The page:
I actually kind of have a funny story about this book. I was at Barnes and Noble this weekend, browsing all the new books. And I came across a book a new cute looking book. It took my reading of the whole back cover to realize it was a description of the same exact book I was reading at the time. Apparently, there’s a new publication of this book, and both publications pulled my eye to them. However, the new one isn’t as pretty, in my opinion.
This book is so beyond cute! I keep seeing it being compared to Austen, and I’m not sure I would go that far, but I do see some similar characteristics. It’s kind of like a sugar coated, slightly more modern Austen. Though, I mostly kept comparing it to my favorite Meg Cabot historical romances (like Nicola and the Viscount) or even one of my all time favorite books (and movie): I Capture the Castle.
There seems to be a fad right now that revolves around giant, fancy, Downton-type British estates. And I’m all for embracing this fad. Bring on the British drama! This one is about Althea, a teen girl who knows she has to marry well. She’s known for her beauty, and has that in her favor. However, her family is broke. And her giant, fancy estate is starting to crumble into ruins (literally). She has two mean stepsisters who refuse to help with anything financially (even though they definitely could afford it). And she has a good friend in both her mother and her little brother.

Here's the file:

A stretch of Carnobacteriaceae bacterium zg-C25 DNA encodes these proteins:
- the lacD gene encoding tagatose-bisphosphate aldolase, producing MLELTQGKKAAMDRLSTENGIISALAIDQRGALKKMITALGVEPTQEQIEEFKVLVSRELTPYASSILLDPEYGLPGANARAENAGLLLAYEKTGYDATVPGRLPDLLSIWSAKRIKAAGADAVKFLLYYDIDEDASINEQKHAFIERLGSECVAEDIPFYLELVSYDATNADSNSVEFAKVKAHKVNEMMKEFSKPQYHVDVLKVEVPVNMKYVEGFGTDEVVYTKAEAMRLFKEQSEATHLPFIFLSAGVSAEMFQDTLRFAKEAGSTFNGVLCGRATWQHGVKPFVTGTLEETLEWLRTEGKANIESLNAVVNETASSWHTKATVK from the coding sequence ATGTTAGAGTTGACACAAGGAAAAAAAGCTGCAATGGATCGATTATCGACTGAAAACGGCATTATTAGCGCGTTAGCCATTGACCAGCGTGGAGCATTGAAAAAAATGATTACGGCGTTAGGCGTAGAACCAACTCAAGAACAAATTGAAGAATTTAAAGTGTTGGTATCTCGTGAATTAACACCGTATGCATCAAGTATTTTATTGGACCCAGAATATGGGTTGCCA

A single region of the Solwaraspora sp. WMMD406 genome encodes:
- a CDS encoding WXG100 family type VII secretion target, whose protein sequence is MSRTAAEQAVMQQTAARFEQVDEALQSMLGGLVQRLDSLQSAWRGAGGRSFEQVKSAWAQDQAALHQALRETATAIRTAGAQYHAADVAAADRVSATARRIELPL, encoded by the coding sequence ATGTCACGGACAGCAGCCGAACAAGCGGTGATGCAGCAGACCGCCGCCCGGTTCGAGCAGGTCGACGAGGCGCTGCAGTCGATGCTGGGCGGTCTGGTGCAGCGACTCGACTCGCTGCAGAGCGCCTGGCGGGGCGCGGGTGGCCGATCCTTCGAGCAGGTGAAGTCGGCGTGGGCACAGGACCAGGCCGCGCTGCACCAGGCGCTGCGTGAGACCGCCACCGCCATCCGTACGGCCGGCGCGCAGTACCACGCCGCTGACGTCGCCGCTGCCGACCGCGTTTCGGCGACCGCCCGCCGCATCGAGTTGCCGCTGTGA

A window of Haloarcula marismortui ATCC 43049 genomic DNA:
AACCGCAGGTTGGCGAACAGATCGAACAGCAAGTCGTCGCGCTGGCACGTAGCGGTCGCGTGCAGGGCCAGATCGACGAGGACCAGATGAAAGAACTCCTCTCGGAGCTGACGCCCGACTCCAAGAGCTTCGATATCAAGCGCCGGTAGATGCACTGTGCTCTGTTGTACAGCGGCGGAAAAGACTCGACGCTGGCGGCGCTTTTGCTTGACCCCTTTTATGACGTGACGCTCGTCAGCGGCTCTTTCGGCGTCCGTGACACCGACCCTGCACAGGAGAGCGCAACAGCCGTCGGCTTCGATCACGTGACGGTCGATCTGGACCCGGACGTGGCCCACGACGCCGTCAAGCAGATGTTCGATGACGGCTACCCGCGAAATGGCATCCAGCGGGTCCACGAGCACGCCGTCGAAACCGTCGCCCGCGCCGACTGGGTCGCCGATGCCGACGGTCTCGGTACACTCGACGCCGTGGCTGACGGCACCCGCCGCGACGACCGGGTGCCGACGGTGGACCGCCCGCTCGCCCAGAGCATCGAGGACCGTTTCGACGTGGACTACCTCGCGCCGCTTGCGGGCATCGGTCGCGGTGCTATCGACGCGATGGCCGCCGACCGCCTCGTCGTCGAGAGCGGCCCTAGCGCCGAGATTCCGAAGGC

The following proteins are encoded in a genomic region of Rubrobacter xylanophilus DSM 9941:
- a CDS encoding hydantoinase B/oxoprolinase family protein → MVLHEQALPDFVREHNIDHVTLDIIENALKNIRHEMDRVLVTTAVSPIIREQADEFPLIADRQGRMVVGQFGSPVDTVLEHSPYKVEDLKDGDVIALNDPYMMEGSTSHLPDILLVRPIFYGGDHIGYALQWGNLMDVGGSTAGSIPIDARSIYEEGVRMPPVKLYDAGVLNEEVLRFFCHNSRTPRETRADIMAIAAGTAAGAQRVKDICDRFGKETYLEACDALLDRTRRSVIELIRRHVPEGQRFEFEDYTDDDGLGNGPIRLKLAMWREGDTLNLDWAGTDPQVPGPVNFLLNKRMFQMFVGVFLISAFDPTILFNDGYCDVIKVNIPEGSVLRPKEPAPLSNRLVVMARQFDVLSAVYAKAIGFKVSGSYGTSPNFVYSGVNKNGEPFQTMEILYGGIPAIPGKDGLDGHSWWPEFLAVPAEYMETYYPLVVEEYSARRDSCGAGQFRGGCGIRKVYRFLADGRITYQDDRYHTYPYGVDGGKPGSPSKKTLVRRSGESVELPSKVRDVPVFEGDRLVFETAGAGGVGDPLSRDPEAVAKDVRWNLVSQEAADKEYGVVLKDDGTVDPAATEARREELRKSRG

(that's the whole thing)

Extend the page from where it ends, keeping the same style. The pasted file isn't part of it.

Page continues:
Althea wants her little brother to have a future and an estate to live in, and to make sure this happens, she will need to marry someone of means. At first, she doesn’t seem to care much about falling in love. She doesn’t seem to mind ugly physical attributes either. But, as the book goes on, it becomes abundantly clear that Althea isn’t actually as shallow as she views herself to be. She judges and makes decisions about people based upon their strength of character and level of intelligence, instead of the size of their pockets.
There’s a classic love/hate type romance setup between Althea and Mr. Fredericks, a friend staying with Lord Boring (a man Althea has set her sights on). But like most novels that take place in this setting, nothing is simple and drama runs amuck. There’s balls and horse rides. There’s etiquette and castles. And between all the flirting are some hilarious moments where either Althea or Mr. Fredericks cannot control what comes out of their mouths.
Althea has a lot to learn about love. But, she is so smart in almost all other areas. She plots, schemes, and does anything to help save her home. She is a true Austen heroine. And I could not get enough of her. I read this book in one day, and it was not because of the familiar plot line. It was because of how awesome this main character is.
I recommend this one to historical YA fans. It was really nothing but fun to read. I give it a 9/10 and I have a feeling I might be tracking down this author’s other works real soon.